The French Revolution by Thomas Carlyle
Volume II. The Constitution
Book 2.I. The Feast of Pikes
Chapter 2.1.IX. Symbolic
How natural, in all decisive circumstances, is Symbolic Representation to all kinds of men! Nay, what is man's whole terrestrial Life but a Symbolic Representation, and making visible, of the Celestial invisible Force that is in him? By act and world he strives to do it; with sincerity, if possible; failing that, with theatricality, which latter also may have its meaning. An Almack's Masquerade is not nothing; in more genial ages, your Christmas Guisings, Feasts of the Ass, Abbots of Unreason, were a considerable something: since sport they were; as Almacks may still be sincere wish for sport. But what, on the other hand, must not sincere earnest have been: say, a Hebrew Feast of Tabernacles have been! A whole Nation gathered, in the name of the Highest, under the eye of the Highest; imagination herself flagging under the reality; and all noblest Ceremony as yet not grown ceremonial, but solemn, significant to the outmost fringe! Neither, in modern private life, are theatrical scenes, of tearful women wetting whole ells of cambric in concert, of impassioned bushy-whiskered youth threatening suicide, and such like, to be so entirely detested: drop thou a tear over them thyself rather.
At any rate, one can remark that no Nation will throw-by its work, and deliberately go out to make a scene, without meaning something thereby. For indeed no scenic individual, with knavish hypocritical views, will take the trouble to soliloquise a scene: and now consider, is not a scenic Nation placed precisely in that predicament of soliloquising; for its own behoof alone; to solace its own sensibilities, maudlin or other?--Yet in this respect, of readiness for scenes, the difference of Nations, as of men, is very great. If our Saxon-Puritanic friends, for example, swore and signed their National Covenant, without discharge of gunpowder, or the beating of any drum, in a dingy Covenant-Close of the Edinburgh High- street, in a mean room, where men now drink mean liquor, it was consistent with their ways so to swear it. Our Gallic-Encyclopedic friends, again, must have a Champ-de-Mars, seen of all the world, or universe; and such a Scenic Exhibition, to which the Coliseum Amphitheatre was but a stroller's barn, as this old Globe of ours had never or hardly ever beheld. Which method also we reckon natural, then and there. Nor perhaps was the respective keeping of these two Oaths far out of due proportion to such respective display in taking them: inverse proportion, namely. For the theatricality of a People goes in a compound-ratio: ratio indeed of their trustfulness, sociability, fervency; but then also of their excitability, of their porosity, not continent; or say, of their explosiveness, hot- flashing, but which does not last.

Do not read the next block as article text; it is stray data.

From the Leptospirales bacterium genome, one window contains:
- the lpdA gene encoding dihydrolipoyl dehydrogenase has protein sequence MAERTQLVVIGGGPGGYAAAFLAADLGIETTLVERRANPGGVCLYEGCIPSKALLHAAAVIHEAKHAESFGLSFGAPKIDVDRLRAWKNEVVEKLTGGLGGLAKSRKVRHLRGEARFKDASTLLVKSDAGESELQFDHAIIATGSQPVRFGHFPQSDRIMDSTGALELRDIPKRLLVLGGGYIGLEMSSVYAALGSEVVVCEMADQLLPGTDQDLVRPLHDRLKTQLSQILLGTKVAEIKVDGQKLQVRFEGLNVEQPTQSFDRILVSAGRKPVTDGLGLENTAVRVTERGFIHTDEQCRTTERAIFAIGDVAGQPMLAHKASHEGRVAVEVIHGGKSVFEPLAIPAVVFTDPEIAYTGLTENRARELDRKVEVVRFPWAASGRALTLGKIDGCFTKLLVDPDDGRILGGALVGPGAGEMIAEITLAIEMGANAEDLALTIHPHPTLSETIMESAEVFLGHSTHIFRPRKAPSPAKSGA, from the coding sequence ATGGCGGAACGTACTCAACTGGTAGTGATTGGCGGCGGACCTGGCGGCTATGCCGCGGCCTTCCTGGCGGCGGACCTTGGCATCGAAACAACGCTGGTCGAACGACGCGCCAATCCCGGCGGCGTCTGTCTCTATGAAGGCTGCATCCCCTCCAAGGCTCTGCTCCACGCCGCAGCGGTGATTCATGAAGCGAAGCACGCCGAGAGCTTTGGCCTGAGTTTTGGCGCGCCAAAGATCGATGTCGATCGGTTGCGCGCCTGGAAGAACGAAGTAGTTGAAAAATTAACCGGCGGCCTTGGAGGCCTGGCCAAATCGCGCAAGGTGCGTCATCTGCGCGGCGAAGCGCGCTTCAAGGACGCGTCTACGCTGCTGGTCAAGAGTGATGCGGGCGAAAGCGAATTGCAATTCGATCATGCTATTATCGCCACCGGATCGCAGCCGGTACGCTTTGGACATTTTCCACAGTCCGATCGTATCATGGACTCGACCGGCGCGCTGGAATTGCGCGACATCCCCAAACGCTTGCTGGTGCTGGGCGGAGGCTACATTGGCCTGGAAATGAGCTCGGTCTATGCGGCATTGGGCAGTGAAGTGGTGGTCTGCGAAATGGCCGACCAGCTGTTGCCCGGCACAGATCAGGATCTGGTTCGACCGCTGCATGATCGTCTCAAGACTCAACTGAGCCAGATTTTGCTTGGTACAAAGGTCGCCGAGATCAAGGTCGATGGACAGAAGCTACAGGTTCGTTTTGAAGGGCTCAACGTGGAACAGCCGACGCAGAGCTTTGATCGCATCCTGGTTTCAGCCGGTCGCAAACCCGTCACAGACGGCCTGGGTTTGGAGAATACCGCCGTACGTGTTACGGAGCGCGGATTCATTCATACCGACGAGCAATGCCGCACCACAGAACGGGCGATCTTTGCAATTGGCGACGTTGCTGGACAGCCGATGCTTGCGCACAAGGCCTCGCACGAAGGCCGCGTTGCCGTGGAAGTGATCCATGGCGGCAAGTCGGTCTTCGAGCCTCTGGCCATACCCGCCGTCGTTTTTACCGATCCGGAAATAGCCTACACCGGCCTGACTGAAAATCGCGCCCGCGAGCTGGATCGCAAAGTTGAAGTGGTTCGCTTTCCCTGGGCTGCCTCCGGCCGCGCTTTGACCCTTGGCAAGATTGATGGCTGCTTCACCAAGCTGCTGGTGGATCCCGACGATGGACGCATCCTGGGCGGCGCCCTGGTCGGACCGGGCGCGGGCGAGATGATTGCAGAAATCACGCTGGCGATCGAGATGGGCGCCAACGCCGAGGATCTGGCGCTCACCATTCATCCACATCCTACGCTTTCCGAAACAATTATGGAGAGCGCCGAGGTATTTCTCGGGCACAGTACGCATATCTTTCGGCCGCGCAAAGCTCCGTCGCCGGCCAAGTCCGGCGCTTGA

How true also, once more, is it that no man or Nation of men, conscious of doing a great thing, was ever, in that thing, doing other than a small one! O Champ-de-Mars Federation, with three hundred drummers, twelve hundred wind-musicians, and artillery planted on height after height to boom the tidings of it all over France, in few minutes! Could no Atheist-Naigeon contrive to discern, eighteen centuries off, those Thirteen most poor mean- dressed men, at frugal Supper, in a mean Jewish dwelling, with no symbol but hearts god-initiated into the 'Divine depth of Sorrow,' and a Do this in remembrance of me;--and so cease that small difficult crowing of his, if he were not doomed to it?